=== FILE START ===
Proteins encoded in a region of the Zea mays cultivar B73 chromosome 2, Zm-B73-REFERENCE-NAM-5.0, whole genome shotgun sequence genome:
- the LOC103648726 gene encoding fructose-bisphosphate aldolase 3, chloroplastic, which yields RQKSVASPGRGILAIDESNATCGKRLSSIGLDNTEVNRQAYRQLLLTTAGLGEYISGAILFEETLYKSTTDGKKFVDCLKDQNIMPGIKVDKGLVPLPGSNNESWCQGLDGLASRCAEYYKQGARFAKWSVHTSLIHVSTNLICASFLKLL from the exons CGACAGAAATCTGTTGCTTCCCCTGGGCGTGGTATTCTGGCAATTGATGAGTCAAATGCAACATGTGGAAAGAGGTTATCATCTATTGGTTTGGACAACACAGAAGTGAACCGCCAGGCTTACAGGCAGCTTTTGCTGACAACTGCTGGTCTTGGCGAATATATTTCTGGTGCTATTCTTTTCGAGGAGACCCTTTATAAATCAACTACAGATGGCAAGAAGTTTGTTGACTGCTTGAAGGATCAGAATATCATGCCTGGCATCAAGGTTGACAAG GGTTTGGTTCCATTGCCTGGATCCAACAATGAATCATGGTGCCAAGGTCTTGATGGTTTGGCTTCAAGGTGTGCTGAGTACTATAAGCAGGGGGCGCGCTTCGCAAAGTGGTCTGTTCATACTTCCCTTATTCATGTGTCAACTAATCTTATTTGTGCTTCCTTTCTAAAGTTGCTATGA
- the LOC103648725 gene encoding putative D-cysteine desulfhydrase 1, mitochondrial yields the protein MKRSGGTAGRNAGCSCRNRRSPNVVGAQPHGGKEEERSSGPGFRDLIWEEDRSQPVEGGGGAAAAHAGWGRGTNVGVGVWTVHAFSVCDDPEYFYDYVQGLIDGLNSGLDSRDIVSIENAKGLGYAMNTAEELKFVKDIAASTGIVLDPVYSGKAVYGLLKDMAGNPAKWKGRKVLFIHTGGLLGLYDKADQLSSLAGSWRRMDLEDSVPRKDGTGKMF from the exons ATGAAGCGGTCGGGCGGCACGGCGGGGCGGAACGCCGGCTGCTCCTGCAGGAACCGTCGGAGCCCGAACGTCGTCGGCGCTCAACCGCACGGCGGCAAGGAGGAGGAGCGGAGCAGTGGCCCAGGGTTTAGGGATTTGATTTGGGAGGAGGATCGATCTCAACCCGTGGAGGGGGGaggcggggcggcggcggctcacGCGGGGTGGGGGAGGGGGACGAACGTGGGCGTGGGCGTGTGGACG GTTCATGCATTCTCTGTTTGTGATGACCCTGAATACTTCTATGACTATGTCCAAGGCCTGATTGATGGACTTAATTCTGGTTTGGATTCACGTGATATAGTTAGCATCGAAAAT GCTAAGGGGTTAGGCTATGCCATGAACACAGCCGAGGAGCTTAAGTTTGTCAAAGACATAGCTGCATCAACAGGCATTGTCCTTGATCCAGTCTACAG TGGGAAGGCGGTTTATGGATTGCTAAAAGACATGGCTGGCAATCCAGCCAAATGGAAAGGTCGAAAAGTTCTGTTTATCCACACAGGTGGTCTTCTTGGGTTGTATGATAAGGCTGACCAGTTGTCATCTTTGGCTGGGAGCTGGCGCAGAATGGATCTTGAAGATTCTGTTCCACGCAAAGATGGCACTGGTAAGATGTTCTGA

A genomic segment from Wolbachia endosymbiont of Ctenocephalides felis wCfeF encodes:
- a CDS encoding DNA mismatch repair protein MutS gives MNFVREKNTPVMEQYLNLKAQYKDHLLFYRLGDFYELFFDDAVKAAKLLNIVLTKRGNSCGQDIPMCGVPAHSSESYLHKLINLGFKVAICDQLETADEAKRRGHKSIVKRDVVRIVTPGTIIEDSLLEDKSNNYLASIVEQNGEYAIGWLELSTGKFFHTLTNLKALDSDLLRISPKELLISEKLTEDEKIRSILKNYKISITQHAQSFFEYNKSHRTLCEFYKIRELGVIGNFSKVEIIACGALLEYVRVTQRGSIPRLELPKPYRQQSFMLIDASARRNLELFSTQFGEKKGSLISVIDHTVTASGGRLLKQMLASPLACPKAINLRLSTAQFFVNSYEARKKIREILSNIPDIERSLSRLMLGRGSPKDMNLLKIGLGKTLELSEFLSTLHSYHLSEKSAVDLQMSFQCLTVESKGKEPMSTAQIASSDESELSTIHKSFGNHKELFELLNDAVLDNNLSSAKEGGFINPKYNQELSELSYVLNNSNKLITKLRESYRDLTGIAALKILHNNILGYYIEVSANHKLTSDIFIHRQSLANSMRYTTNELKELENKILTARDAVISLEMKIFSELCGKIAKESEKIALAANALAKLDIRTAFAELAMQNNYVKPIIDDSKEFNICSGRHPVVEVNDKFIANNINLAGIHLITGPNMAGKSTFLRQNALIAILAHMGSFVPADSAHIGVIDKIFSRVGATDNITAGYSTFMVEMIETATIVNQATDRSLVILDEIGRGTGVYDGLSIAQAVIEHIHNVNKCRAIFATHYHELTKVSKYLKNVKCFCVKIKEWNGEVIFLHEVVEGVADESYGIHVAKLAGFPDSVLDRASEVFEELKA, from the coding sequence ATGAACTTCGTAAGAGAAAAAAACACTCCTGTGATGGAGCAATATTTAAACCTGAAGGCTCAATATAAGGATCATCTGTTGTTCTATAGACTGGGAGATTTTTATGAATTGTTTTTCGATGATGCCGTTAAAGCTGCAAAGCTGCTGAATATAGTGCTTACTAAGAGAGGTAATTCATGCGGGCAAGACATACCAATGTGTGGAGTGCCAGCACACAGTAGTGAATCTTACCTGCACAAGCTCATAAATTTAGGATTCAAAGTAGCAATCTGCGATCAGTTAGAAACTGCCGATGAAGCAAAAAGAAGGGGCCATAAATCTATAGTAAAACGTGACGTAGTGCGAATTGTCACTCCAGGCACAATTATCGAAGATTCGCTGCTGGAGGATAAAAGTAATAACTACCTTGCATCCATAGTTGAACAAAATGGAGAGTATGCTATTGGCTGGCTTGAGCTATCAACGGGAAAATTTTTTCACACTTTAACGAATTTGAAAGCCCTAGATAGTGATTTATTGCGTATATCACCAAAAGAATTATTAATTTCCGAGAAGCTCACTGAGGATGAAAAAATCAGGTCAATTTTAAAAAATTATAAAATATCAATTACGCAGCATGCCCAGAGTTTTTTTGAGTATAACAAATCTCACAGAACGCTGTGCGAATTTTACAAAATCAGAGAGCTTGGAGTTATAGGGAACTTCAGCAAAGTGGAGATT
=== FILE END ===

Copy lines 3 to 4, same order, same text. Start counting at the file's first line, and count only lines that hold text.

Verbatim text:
- the LOC103648725 gene encoding putative D-cysteine desulfhydrase 1, mitochondrial yields the protein MKRSGGTAGRNAGCSCRNRRSPNVVGAQPHGGKEEERSSGPGFRDLIWEEDRSQPVEGGGGAAAAHAGWGRGTNVGVGVWTVHAFSVCDDPEYFYDYVQGLIDGLNSGLDSRDIVSIENAKGLGYAMNTAEELKFVKDIAASTGIVLDPVYSGKAVYGLLKDMAGNPAKWKGRKVLFIHTGGLLGLYDKADQLSSLAGSWRRMDLEDSVPRKDGTGKMF from the exons ATGAAGCGGTCGGGCGGCACGGCGGGGCGGAACGCCGGCTGCTCCTGCAGGAACCGTCGGAGCCCGAACGTCGTCGGCGCTCAACCGCACGGCGGCAAGGAGGAGGAGCGGAGCAGTGGCCCAGGGTTTAGGGATTTGATTTGGGAGGAGGATCGATCTCAACCCGTGGAGGGGGGaggcggggcggcggcggctcacGCGGGGTGGGGGAGGGGGACGAACGTGGGCGTGGGCGTGTGGACG GTTCATGCATTCTCTGTTTGTGATGACCCTGAATACTTCTATGACTATGTCCAAGGCCTGATTGATGGACTTAATTCTGGTTTGGATTCACGTGATATAGTTAGCATCGAAAAT GCTAAGGGGTTAGGCTATGCCATGAACACAGCCGAGGAGCTTAAGTTTGTCAAAGACATAGCTGCATCAACAGGCATTGTCCTTGATCCAGTCTACAG TGGGAAGGCGGTTTATGGATTGCTAAAAGACATGGCTGGCAATCCAGCCAAATGGAAAGGTCGAAAAGTTCTGTTTATCCACACAGGTGGTCTTCTTGGGTTGTATGATAAGGCTGACCAGTTGTCATCTTTGGCTGGGAGCTGGCGCAGAATGGATCTTGAAGATTCTGTTCCACGCAAAGATGGCACTGGTAAGATGTTCTGA

A genomic segment from Wolbachia endosymbiont of Ctenocephalides felis wCfeF encodes: